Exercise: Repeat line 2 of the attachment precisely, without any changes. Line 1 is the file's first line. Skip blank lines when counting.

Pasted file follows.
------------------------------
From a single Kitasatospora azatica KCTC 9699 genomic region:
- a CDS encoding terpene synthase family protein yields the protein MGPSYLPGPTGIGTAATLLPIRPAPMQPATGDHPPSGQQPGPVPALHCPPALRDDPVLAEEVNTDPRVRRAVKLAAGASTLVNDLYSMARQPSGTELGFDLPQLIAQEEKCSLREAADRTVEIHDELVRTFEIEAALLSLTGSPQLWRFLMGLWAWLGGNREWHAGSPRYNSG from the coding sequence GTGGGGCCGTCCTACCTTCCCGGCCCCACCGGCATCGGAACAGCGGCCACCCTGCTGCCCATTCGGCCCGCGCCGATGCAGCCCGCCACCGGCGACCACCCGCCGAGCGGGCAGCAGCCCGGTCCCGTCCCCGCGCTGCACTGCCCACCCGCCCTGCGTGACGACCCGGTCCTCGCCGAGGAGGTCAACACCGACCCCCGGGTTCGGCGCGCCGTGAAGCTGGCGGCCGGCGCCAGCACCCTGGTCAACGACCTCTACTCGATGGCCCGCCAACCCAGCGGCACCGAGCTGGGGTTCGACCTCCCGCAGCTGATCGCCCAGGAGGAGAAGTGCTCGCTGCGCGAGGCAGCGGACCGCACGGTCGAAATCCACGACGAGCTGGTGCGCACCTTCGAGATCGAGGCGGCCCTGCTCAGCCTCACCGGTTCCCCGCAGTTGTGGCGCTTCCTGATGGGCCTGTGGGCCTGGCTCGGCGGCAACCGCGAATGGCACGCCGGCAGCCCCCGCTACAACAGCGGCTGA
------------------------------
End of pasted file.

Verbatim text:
- a CDS encoding terpene synthase family protein yields the protein MGPSYLPGPTGIGTAATLLPIRPAPMQPATGDHPPSGQQPGPVPALHCPPALRDDPVLAEEVNTDPRVRRAVKLAAGASTLVNDLYSMARQPSGTELGFDLPQLIAQEEKCSLREAADRTVEIHDELVRTFEIEAALLSLTGSPQLWRFLMGLWAWLGGNREWHAGSPRYNSG from the coding sequence GTGGGGCCGTCCTACCTTCCCGGCCCCACCGGCATCGGAACAGCGGCCACCCTGCTGCCCATTCGGCCCGCGCCGATGCAGCCCGCCACCGGCGACCACCCGCCGAGCGGGCAGCAGCCCGGTCCCGTCCCCGCGCTGCACTGCCCACCCGCCCTGCGTGACGACCCGGTCCTCGCCGAGGAGGTCAACACCGACCCCCGGGTTCGGCGCGCCGTGAAGCTGGCGGCCGGCGCCAGCACCCTGGTCAACGACCTCTACTCGATGGCCCGCCAACCCAGCGGCACCGAGCTGGGGTTCGACCTCCCGCAGCTGATCGCCCAGGAGGAGAAGTGCTCGCTGCGCGAGGCAGCGGACCGCACGGTCGAAATCCACGACGAGCTGGTGCGCACCTTCGAGATCGAGGCGGCCCTGCTCAGCCTCACCGGTTCCCCGCAGTTGTGGCGCTTCCTGATGGGCCTGTGGGCCTGGCTCGGCGGCAACCGCGAATGGCACGCCGGCAGCCCCCGCTACAACAGCGGCTGA